3. A colophony rosin according to claim 1 wherein said rosin is esterified with said tertiary amino alcohol at 170 to 250 C.
4. A colophony rosin according to claim 1 wherein said colophony rosin is a wood rosin, gum rosin, tall oil rosin or a mixture thereof.
5. A colophony rosin according to claim 4 which has been pre-treated.
6. A colophony rosin according to claim 5 additionally containing an extender.
7. A colophony rosin according to claim 1 wherein said one or more tertiary amino alcohols have the formula ##STR3## wherein R1, and R2 and R3 are identical or different and represent a C1 to C6 alkyl radical or C1 to C6 hydroxy alkyl radical, at least one of the radicals R1, R2 and R3 representing a C1 to C6 hydroxy alkyl radical.
8. A colophony rosin according to claim 1 which has been reinforced with formaldehyde and/or an α,β-unsaturated carbonyl compound before being esterified with said tertiary amino alcohol.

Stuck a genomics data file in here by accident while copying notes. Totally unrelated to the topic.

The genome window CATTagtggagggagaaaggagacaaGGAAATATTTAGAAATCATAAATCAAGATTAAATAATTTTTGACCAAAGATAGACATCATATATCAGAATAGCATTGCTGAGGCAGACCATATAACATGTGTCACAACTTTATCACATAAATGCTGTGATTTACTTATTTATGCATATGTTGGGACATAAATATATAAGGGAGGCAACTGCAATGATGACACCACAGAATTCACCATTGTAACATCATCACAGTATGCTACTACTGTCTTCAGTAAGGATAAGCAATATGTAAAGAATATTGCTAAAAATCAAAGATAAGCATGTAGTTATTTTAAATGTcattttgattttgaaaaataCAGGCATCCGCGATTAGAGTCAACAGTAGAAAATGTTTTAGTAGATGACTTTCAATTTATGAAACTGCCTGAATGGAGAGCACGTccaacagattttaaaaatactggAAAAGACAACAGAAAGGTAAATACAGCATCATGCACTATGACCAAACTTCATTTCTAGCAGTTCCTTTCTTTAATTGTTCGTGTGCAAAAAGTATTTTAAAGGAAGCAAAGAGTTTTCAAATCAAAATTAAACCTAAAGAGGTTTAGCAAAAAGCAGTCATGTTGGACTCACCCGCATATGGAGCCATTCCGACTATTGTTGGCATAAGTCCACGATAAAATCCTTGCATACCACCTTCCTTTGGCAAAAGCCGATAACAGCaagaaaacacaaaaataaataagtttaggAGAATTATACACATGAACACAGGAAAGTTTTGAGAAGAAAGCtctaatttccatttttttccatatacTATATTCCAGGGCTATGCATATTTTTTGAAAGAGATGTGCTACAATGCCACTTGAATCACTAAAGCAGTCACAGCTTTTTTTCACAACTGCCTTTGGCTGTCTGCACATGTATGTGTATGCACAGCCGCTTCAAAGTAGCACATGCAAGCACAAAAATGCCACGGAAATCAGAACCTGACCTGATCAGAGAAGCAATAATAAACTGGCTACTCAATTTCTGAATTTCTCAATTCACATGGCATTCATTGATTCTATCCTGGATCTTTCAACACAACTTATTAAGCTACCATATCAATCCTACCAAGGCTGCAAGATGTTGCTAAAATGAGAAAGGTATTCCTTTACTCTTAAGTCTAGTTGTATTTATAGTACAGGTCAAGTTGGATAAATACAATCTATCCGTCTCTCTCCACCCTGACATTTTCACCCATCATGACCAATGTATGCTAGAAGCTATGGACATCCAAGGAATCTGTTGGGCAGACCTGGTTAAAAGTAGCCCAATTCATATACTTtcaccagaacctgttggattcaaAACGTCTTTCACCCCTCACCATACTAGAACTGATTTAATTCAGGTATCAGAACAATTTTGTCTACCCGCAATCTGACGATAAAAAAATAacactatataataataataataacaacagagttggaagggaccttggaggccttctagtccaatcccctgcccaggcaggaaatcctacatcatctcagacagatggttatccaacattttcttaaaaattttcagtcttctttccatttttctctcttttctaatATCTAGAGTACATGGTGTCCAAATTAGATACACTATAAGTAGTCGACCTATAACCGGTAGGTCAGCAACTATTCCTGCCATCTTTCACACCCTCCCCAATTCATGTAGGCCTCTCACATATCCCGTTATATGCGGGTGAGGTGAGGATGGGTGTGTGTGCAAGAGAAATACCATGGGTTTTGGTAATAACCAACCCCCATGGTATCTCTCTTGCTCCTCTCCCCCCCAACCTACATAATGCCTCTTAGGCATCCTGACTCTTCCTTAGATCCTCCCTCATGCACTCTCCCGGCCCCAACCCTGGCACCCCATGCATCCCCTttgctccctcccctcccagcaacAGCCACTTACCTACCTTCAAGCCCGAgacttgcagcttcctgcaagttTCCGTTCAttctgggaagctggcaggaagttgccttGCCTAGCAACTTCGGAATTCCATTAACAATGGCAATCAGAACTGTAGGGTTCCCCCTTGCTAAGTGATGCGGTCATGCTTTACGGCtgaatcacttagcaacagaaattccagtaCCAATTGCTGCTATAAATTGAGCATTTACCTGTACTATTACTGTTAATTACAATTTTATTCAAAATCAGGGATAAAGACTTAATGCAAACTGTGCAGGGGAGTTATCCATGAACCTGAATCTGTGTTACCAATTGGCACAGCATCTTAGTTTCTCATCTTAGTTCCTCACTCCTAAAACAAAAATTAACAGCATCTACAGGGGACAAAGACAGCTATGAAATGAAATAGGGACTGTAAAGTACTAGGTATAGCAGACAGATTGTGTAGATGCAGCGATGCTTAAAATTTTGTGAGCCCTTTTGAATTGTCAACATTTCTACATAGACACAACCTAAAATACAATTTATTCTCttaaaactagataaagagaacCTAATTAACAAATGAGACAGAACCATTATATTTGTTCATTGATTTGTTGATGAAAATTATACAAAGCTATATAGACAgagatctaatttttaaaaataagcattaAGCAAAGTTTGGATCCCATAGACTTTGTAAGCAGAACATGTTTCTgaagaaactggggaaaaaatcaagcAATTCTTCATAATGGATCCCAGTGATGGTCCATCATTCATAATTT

9. A colophony rosin according to claim 1 wherein said rosin has been esterified with said tertiary amino alcohol before being reinforced with said formaldehyde and/or an α,β-unsaturated carbonyl compound.
10. A colophony rosin according to claim 1 reinforced with formaldehyde.
11. A colophony rosin according to claim 1 reinforced with α,β-unsaturated carbonyl compound.
12. A colophony rosin according to claim 11 wherein said α,β-unsaturated compound is fumaric acid, maleic acid, maleic anhydride or a mixture thereof.
13. A colophony rosin according to claim 12 wherein said α,β-carbonyl compound is maleic anhydride.
14. A colophony rosin according to claim 1 for sizing in a pH range of 6 to 8.
15. A paper sizing agent in the form of an aqueous dispersion, said aqueous dispersion containing the colophony rosin of claim 1.